Dancing into the Dark
Move into the mystery that holds together birth and death
A gathering based in women’s ritual dances from the Balkans, Greece, and Asia Minor.
Led by Emily Jarrett Hughes. Live music with Greg Herriges and friends.
Sunday, October 29, 3-8 PM, Picnic Shelter A, Fort Snelling State Park
In community, let’s cross into the season of deepest night. The collective joy of dance gently harmonizes us with nature’s rhythms. What’s more, these traditional dances connect us to myths and ancient wisdom that can guide us into being able to stand with alchemical power at life’s thresholds.
What mystery holds together birth and death?
As we remember our ancestors and dear friends who have moved on from this life, perhaps this question gets more urgent. What ties us together? Aging seems to force us to steadily lose parts of our lives; how could this be an invitation to Mystery? As we live in a time where so much is ending, is there the possibility that something is also beginning?
The dark mysteries invite us to awaken our own inner knowing of how birth and death are held together. It is dark in the sense that we cannot see it, it takes us beyond even our subconscious. They are mysteries in the sense that they invite us to understand the essence of the universe. That essence is unnamable; as the Taoists say, “If you think you can express it, that’s not it.” The way into the mystery is through direct embodied experience.
Through time, sacred stories have told the story of descent AND ascent woven together. Demeter, the Greek Goddess of Grain, presides over the annual descent of her daughter Persphone to the underworld. The Summarian Goddess Innana is transformed by visiting her sister in the Underworld. The Black Madonna births a son who dies and then rises again.
Motifs pointing us to the Goddess Demeter continue to be prominently “hidden in plain sight” within Greek dance (as in this article). We will draw on Laura Shannon’s pioneering research to dance our way into this ancient symbolic language. Through dance, we learn to literally embody the mystery. This year we will also explore how feminist mystic theologian Beatrice Bruteau gives us anchors for understanding the spiritual journey hidden in the dance steps.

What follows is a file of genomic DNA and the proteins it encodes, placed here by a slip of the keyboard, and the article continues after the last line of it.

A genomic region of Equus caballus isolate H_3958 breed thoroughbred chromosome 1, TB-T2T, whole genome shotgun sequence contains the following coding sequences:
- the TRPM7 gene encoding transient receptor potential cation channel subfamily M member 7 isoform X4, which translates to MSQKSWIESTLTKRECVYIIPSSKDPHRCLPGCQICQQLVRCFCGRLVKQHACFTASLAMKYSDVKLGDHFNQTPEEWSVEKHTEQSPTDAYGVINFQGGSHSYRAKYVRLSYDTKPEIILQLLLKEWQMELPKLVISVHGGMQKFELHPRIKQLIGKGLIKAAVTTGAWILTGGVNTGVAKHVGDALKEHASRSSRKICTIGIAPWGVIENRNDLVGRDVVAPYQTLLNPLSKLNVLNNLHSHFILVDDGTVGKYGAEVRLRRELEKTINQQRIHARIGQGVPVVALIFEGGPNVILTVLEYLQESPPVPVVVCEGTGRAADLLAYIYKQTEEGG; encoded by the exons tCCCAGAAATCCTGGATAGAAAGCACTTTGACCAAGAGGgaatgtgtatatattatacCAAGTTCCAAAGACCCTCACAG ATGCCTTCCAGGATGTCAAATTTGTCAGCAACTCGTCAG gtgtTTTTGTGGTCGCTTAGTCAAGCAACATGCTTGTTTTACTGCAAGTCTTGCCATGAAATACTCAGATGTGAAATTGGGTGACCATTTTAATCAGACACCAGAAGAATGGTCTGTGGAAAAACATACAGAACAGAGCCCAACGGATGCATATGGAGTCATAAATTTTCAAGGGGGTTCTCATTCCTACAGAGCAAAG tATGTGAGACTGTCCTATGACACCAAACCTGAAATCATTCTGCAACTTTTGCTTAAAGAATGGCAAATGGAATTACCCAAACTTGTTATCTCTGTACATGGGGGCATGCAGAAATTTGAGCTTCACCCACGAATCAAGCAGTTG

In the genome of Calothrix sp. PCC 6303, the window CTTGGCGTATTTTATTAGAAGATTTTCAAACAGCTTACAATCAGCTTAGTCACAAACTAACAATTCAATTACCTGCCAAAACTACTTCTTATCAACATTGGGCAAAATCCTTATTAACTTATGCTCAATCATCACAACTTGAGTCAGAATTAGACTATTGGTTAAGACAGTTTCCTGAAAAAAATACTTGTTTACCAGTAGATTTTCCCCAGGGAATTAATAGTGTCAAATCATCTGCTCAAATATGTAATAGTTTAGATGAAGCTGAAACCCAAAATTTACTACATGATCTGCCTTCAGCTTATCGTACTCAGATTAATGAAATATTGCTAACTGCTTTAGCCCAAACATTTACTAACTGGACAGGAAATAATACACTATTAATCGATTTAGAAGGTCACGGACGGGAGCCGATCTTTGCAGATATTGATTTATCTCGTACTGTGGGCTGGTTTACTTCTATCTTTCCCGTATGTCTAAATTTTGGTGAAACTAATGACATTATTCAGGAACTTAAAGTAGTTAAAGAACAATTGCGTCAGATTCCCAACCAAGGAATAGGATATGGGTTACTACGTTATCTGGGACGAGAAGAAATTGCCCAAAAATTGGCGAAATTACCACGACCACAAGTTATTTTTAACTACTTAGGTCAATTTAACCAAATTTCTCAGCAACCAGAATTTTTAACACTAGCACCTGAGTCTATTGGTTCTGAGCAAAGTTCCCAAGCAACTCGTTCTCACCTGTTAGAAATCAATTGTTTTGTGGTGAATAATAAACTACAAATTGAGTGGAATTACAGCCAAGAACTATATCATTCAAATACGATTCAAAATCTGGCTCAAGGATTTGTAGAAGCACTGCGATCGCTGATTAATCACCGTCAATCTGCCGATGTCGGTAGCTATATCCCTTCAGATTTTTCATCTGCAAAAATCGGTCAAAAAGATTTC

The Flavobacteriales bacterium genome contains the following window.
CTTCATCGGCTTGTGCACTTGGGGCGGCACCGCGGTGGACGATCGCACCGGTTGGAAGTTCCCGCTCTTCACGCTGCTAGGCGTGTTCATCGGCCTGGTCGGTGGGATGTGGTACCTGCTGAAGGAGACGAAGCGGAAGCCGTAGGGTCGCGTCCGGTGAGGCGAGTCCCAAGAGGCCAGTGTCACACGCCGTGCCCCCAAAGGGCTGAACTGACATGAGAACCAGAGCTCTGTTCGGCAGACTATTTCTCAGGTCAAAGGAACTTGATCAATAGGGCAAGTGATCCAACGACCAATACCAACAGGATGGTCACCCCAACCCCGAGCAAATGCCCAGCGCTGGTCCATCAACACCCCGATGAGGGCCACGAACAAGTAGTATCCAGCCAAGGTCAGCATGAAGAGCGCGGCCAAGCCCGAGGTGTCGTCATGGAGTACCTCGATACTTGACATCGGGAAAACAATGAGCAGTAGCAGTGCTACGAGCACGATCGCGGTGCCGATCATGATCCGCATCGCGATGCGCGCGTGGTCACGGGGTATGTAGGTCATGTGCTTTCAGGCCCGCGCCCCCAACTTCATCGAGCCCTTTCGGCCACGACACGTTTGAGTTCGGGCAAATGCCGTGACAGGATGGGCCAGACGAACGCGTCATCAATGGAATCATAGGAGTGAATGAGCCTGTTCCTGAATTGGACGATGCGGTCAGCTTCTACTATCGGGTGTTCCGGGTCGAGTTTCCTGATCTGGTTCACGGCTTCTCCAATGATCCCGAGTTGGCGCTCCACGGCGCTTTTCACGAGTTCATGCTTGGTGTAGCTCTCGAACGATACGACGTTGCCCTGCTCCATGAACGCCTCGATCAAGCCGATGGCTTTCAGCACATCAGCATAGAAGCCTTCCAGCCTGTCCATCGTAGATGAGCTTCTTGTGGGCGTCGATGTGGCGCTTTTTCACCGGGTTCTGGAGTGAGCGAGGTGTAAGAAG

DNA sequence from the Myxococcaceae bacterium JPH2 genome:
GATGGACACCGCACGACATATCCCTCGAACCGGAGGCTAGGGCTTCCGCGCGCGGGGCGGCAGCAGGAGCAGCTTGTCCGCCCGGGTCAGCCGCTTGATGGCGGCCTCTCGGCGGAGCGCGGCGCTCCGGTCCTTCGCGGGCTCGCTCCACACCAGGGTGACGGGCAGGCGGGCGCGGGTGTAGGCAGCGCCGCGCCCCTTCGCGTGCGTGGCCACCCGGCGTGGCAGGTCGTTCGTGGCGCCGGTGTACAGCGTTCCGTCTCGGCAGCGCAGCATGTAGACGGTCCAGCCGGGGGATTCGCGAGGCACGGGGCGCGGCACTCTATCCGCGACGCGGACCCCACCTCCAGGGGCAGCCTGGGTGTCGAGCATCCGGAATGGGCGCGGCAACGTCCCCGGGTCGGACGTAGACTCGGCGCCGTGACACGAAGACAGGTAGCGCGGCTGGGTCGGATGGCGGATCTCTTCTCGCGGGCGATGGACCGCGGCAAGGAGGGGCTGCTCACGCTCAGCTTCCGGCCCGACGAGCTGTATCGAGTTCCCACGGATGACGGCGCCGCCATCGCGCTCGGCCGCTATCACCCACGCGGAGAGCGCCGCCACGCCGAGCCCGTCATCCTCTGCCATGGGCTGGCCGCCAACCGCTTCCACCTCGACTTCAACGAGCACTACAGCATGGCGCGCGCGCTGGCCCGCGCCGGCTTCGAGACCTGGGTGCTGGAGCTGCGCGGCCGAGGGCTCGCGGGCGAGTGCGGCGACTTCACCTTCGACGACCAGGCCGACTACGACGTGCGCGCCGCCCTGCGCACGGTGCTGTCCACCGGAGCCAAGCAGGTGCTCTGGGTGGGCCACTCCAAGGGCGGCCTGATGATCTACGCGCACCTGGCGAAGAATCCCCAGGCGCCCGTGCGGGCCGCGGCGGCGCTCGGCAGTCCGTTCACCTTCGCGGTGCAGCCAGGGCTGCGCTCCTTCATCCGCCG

Dance is a particularly powerful medium for integrating body, mind, and spirit and for weaving together self, community and nature. No experience is necessary. Open to all women/femme/non-binary folk. This retreat draws on the simplest of women’s ritual dances because they allow for the richest inner experience. If your feet are new to the steps, you will notice how the rhythm of the group will carry you, and offer you lots of grace in the learning process. It is not even essential to dance – active witnessing of the dancing is also rich. I’m happy to talk more about how to make your body comfortable and very connected and engaged in this special day.
As we enter into the realm of the dark, we will honor the ancestors that are with us. They are close and supporting us, just on the other side of that mysterious threshold that weaves together life and death. We will create our annual collective ancestor altar to invoke their guidance and wisdom.
Outline of our time together:
3:00 Offering to ancestors and invocation
3:20 Opening dance
4:00 Guided reflection, intimate conversation, and creative activity
5:30 Potluck dinner
6:30 Ritual dance synthesizing the themes of the day
About our location at Fort Snelling State Park
This gathering will take place very close to Wita Tanka (Pike Island), at the very heart of the sacred traditional territory of the Dakota people. It is also the site of catastrophic Native internment camps. We dedicate our dancing to cultivating harmony and reconciliation in every dimension.
Our picnic shelter will serve as an “earthen cave.” The space offers us lots of ventilation (2 huge barn doors on either side) and a hearth while also giving us a roof and protected enclosure. We begin in daylight along the river bank and end in our “cave” illuminated only by fire and candles. The hauntingly beautiful music, ancient step patterns, and our conscious attention to the presence of our own ancestors mingle into a powerful blessing to help you transition into this next season with ease and beauty.
Cost: $59 by 10/16, $69 after 10/16. State Park entrance fee also required when entering park. Space is limited. No one turned away for lack of funds. Ages 6-21 are $15, ages 5 and under are free. Best suited to ages 12 and older. If you have a younger one you wish to bring, let’s talk! Contact me directly about registering since my scheduling platform is not very flexible.